ROGERSVILLE — With contested elections in every Hawkins County city Tuesday, the big winner on Election Day was liquor, which went four-for-four in its municipal referendums.

Rogersville voters approved liquor by the drink by a narrow seven-vote margin, 708 to 701.

Rogersville also approved a referendum allowing package stores by a vote of 707 to 663.

Mount Carmel’s liquor by the drink referendum was approved with 1,176 in favor and 962 opposed while Church Hill approved its liquor by the drink referendum with 1,348 for and 1,113 against.

The movement to put the issue of liquor by the drink to referendums was actually begun by Hawkins County Commissioner John Metz, who started a petition for the county as a whole. When it was discovered that Mount Carmel and Church Hill have populations that are too large to be included in the county referendum, residents of those cities started their own petitions as well.

Although Rogersville would have been included in the county referendum, residents there started their own independent referendum petitions as a backup plan. For Rogersville’s supporters of liquor by the drink and package stores, that turned out to be the right move because the original county petition failed to get enough signatures to make it on the ballot.

Metz, who resides inside the Rogersville city limits, wouldn’t divulge Tuesday night how he voted on the liquor referendums. He did say, however that he’s glad the decision was made by the voters.

“People made the decision, and that’s what it’s all about,” Metz said. “That’s why I started my petition, to give the voters the chance to officially post their opinion. I don’t think you can go wrong when the people have the choice.”

Metz’s original petition didn’t include package stores, and he said he has faith in Rogersville leaders to incorporate those types of businesses into the city responsibly.

The question now remains whether chain restaurants that serve wine and cocktails can be attracted to Rogersville, Mount Carmel and Church Hill and if those cities have the demographics and traffic volume to be considered by developers of that type of business.

Metz owns businesses in Rogersville. He said that although the demographics wouldn’t support many of Rogersville’s retail businesses on paper, those businesses still prosper.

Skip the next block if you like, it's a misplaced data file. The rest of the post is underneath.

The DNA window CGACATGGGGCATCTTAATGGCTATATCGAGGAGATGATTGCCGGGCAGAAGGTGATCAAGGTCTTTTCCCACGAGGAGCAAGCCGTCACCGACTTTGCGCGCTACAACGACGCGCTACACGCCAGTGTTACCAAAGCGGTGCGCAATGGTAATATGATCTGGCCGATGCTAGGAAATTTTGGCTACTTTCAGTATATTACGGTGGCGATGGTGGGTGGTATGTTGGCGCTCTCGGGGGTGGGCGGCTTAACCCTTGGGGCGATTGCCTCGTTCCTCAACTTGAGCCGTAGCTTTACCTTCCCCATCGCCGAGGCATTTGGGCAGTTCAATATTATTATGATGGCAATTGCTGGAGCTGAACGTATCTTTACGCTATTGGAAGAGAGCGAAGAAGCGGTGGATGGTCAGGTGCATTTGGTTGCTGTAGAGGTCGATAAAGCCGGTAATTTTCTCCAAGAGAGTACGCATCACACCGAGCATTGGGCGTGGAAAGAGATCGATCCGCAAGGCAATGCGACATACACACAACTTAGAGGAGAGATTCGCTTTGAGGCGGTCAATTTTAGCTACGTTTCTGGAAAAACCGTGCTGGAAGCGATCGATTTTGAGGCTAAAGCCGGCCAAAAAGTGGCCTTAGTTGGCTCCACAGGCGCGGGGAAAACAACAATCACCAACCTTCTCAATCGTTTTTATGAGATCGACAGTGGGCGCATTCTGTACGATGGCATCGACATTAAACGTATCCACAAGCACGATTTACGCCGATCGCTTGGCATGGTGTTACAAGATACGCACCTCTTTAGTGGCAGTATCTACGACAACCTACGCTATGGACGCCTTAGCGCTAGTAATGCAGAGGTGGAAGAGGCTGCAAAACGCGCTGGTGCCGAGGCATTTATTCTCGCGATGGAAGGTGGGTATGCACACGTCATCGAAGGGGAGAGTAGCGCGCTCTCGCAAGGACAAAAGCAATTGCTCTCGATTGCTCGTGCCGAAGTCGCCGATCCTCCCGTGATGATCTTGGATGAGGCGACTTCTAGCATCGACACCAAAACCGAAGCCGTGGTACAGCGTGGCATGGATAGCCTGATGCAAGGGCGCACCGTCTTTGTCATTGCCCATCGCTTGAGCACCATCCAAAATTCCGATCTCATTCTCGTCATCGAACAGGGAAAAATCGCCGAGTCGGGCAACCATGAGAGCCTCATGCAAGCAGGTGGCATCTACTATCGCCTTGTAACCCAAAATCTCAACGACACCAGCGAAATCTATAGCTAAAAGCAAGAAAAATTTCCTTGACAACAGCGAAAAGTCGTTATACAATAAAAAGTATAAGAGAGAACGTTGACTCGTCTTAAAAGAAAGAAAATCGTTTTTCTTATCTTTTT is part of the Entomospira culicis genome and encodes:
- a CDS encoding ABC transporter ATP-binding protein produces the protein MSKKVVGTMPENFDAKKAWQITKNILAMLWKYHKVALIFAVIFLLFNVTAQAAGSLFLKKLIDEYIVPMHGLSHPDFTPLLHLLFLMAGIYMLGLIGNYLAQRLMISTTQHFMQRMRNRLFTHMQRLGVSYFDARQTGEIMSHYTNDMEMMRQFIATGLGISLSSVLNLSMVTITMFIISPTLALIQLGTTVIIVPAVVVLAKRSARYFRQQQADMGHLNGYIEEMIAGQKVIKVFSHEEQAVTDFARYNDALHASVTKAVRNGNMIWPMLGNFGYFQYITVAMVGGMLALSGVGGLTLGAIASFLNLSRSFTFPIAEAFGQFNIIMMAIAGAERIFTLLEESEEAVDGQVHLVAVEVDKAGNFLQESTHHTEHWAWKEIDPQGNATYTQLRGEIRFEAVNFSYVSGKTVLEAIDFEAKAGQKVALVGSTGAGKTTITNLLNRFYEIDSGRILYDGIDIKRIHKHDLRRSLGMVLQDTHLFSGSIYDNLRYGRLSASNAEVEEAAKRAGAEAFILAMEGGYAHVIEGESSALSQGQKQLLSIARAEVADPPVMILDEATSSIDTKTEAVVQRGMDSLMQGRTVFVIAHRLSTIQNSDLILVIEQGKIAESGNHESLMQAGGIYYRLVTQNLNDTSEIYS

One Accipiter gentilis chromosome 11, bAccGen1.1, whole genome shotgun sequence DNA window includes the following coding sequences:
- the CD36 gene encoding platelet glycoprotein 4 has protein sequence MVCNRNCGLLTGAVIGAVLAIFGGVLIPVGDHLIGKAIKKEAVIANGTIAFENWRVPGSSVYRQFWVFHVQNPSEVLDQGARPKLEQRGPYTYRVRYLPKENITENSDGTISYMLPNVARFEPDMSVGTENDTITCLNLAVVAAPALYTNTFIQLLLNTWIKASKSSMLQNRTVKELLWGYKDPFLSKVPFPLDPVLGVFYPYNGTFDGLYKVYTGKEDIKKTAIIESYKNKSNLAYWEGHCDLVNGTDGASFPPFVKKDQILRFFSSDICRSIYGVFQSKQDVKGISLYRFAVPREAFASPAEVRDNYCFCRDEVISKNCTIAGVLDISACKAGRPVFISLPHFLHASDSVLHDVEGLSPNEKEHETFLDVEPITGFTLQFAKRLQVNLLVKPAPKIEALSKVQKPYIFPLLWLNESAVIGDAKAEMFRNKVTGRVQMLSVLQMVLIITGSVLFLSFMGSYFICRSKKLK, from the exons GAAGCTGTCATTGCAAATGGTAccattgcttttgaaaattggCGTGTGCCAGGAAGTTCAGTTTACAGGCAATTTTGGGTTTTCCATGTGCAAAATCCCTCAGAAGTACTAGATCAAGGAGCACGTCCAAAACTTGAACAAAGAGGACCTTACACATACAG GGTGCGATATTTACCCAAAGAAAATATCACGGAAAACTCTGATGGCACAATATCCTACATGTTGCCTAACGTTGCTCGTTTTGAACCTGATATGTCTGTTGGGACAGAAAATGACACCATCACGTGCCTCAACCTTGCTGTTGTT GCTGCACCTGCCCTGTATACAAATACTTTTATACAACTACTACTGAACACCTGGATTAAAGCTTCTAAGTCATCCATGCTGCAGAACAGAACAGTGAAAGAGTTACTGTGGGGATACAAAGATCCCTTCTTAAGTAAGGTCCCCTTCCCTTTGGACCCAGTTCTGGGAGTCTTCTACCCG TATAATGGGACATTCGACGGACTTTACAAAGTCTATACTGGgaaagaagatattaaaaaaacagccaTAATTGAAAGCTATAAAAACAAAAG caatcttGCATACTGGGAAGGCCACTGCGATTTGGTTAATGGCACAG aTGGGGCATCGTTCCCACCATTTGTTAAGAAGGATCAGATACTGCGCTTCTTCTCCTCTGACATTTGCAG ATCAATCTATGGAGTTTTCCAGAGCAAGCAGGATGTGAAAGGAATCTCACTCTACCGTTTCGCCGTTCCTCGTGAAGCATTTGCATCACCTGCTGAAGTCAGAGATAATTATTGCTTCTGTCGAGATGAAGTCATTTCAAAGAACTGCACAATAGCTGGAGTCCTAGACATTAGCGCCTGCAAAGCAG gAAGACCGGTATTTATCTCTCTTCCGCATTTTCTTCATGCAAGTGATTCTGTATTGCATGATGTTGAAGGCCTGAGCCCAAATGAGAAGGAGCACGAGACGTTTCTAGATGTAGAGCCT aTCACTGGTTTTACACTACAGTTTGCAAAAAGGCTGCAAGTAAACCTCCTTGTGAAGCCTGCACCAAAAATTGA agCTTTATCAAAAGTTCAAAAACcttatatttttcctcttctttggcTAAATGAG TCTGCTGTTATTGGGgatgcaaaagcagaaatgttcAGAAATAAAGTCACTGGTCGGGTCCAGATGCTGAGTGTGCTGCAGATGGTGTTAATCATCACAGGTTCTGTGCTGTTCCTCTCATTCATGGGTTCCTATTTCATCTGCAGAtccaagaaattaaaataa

Recruitment of sales tax revenue-generating restaurants is expected to become a high priority among city and county leaders.

“We’re going to have an Industrial Development Board meeting toward the end of this month and try to come up with a game plan,” Metz said. “I think we’re really going to start focusing on tourism and retiree recruitment. Since I was the age of my kids, I’ve always heard if we had liquor by the drink it would make a difference. Well, the people have made that decision to put that one to bed and move on to something else.”

Other Hawkins County races decided Tuesday included:

• Two seats on the Hawkins County Commission, District 2, which were filled by Jeff Barrett (1,510) and Fred Castle (1,474). Unsuccessful candidates included Dustin Smith (804), Fred “Daris” Horne (690), and Jeret L. Ratliff (308).

• Three alderman seats on the Surgoinsville Board of Mayor and Aldermen, which were won by incumbent Marc Borghetti (550), incumbent Joe McLain (495), and Alex Dykes (383). The lone unsuccessful candidate was Landon Pruitt (325).

• Two seats on the Rogersville City School Board of Education, which were won by incumbent Todd Biggs (1,072), and incumbent Reed Matney (1,056). The lone unsuccessful candidate was Dr. Mahima Kundu (183).

• The Bulls Gap mayoral seat, which was won by Michael Solomon (215) over Daniel Parrott (47).

• Four Bulls Gap BMA seats, which were won by Betsy Shipley (206), Jimmy Sexton (178), Martha Snelson (176), and Susan Williams (173). The lone unsuccessful candidate was Charles Roark (134).

Hawkins County’s voter turnout Tuesday was 19,991 out of 35,838 registered voters, or 55.78 percent.